"The chief of staff's culpability is made more severe in light of the fact that he knew that the prime minister and the defense minister had no experience, and his claim that the army was ready and had plan. He had no real answer to the doubts raised over the plan, and didn't present any to the political leadership. In all these areas, the chief of staff failed to fulfill his role, and he did not act with responsibility, good judgment, and professionalism." (quotes via YNET)
OK, so what will happen next?

Olmert and Peretz have announced there isn't any reason for them to resign.

None at all.

Reminds me of a post I wrote during the war this past summer, "A Lament for Leadership."

Israel deserves so much better than the dreck we have leading us.

Wherever I am, my blog turns towards Eretz Yisrael


stillruleall said...

The thing that surprises me the most from the Vaada is that I've read over and over how it is "harsher then expected". What did people expect it to say?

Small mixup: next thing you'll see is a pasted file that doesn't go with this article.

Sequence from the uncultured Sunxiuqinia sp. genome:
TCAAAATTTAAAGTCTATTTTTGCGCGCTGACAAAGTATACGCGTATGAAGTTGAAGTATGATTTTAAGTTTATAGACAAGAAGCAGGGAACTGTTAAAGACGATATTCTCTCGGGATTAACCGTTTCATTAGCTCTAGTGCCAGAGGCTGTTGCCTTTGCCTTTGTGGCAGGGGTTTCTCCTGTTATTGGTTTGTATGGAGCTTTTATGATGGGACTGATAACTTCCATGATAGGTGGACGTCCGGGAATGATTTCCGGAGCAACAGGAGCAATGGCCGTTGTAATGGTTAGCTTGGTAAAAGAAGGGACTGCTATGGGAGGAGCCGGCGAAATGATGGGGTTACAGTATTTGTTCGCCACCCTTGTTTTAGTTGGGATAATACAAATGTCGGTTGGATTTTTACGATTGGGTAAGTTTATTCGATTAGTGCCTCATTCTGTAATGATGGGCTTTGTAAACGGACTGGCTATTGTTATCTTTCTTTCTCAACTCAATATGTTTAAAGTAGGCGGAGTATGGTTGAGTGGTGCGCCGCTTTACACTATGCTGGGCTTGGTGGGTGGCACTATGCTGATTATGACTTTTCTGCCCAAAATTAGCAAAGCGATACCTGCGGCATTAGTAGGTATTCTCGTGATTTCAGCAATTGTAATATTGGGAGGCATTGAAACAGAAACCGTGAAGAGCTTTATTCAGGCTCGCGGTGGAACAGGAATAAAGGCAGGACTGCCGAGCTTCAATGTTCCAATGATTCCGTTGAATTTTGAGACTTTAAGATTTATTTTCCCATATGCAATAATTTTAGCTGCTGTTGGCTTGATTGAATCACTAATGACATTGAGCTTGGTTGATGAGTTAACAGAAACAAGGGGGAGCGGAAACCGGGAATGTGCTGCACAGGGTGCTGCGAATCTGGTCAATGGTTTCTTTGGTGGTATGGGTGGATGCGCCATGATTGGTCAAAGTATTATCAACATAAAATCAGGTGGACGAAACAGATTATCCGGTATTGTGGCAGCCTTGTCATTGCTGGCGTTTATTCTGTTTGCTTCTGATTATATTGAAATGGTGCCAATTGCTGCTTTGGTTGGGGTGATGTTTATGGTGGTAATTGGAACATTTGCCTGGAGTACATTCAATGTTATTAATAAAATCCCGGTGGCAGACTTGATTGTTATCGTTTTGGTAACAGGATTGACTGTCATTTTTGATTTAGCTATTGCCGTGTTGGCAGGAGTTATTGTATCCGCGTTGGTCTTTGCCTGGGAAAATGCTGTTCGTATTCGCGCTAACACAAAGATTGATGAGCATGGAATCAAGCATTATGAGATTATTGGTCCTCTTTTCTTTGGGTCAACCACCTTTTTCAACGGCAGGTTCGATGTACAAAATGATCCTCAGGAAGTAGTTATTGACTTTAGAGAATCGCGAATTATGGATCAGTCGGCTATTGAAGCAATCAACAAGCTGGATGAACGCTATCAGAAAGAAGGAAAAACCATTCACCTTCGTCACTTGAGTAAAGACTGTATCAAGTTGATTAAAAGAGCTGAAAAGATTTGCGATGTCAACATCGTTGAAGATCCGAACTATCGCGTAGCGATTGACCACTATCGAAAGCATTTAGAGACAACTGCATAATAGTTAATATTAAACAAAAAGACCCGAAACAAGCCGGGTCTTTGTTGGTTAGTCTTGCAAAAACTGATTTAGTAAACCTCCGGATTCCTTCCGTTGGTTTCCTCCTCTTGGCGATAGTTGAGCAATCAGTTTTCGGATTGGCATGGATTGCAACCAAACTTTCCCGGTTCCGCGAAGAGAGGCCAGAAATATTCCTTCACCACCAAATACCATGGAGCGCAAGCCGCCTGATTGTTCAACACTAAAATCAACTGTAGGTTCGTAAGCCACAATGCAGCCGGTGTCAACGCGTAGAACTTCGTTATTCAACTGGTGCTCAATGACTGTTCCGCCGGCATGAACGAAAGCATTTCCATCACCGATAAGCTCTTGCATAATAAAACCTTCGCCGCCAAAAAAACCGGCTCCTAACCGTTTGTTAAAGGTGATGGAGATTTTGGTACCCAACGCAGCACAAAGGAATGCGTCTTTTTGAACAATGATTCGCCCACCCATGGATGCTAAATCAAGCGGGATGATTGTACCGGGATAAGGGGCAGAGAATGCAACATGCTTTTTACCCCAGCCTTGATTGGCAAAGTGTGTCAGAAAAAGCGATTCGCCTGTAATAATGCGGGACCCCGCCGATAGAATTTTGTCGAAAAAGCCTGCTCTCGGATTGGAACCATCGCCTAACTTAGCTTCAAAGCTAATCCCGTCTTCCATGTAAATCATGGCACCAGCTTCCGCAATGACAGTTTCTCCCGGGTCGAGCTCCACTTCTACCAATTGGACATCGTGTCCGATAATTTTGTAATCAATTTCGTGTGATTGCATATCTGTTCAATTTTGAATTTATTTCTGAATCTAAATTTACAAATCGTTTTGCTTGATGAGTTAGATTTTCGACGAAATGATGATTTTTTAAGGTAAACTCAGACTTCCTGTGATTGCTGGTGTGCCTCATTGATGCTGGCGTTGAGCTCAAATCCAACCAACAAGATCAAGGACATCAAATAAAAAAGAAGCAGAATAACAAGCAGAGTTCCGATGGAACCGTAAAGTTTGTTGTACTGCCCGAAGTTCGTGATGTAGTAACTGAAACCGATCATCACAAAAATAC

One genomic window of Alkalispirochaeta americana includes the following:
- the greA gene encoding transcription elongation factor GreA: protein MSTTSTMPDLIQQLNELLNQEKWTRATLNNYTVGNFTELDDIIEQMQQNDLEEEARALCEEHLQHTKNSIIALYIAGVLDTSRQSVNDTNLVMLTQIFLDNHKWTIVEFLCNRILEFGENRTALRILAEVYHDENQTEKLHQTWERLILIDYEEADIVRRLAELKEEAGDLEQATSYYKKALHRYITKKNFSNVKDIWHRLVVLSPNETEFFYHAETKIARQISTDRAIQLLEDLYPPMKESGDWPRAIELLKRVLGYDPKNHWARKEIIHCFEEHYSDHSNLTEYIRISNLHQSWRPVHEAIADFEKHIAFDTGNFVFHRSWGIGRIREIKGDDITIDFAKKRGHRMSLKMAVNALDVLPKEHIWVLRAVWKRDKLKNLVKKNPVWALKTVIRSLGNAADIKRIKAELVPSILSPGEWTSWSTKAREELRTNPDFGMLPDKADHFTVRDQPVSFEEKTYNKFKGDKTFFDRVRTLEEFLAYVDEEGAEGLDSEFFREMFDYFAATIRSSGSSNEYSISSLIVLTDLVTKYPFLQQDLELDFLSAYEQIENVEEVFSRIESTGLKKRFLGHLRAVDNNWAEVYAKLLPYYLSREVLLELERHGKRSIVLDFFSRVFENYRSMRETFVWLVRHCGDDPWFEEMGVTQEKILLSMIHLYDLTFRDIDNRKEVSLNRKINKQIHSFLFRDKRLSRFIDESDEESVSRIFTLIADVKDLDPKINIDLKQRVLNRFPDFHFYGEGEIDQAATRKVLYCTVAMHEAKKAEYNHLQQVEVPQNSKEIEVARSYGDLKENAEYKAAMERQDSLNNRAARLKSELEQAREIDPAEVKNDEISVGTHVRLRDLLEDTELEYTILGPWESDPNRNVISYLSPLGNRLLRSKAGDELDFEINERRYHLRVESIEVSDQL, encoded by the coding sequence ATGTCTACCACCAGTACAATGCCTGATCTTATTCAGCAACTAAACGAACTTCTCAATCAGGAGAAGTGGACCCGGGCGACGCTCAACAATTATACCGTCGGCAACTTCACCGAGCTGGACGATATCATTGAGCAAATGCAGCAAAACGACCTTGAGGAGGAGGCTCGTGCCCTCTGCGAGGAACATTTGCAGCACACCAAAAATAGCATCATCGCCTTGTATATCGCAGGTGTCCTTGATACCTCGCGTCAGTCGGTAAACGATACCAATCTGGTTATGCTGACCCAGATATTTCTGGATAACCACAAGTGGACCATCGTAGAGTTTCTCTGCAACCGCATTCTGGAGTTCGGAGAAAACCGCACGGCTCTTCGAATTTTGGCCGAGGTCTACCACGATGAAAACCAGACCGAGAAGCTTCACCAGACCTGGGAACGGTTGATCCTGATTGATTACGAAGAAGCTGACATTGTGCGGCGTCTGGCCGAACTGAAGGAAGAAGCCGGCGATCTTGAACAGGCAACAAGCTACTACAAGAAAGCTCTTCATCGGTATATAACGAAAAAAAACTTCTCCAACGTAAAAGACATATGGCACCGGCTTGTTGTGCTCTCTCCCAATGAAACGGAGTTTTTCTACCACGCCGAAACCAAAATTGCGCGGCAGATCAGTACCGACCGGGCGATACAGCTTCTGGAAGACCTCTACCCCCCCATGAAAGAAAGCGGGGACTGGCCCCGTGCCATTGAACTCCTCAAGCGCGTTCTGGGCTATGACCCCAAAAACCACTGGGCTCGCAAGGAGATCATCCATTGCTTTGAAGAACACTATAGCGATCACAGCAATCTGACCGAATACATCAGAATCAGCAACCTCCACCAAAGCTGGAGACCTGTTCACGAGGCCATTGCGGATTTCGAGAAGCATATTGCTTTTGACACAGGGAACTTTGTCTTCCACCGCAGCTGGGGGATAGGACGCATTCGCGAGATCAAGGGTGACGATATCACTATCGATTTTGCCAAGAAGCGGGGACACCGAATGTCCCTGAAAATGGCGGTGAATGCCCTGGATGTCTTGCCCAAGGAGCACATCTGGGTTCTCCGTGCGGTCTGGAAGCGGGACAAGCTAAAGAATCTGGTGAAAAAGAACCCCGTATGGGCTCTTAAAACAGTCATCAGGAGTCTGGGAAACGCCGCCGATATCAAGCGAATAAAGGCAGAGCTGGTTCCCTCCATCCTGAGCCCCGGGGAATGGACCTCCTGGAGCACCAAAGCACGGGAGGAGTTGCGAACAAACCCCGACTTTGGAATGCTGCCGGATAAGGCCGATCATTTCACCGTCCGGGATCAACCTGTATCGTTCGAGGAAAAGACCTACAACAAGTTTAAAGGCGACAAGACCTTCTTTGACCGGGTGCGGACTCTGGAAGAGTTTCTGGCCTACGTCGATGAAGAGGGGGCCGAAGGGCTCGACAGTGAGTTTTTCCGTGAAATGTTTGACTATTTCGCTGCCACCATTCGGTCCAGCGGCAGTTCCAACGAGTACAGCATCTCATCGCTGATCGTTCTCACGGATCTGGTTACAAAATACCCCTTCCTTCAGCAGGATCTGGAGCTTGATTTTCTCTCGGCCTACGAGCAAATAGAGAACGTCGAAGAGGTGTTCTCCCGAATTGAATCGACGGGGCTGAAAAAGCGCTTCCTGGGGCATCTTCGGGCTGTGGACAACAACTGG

JoeSettler said...

(to quote another blogger).

It's not like this report is likely to change anything (unless the full report says that Olmert must quit, which would really surprise me.)

Lmor Livnat raised an interesting point on the news earlier.

If the government plans to fix all the problems the report raises, then why, in the past 9 months, hasn't the government done anything to fix the shelter problem that they've known about since the war.

InternetFred said...

The flaws in the leadership don't necessarily match the level of results. Sometimes the lower echelons pull victory from the jaws of defeat. Consider Stalin's errors leading into WWII. Massive. Massively expensive for the Russian people, but nevertheless he won his war.

Winograd just assumes that Israel lost. Hezbollah lost some sovereignty in the war, but Israel did not. Both Hezbollah and Lebanon lost more people than Israel. It just isn't that clear who won.

Winograd is right to come down on their Keystone Cops management style, but the punishment must fit the crime. So what, exactly, was the crime? Pulling a tie when a victory was demanded? Was it really possible to destroy Hezbollah?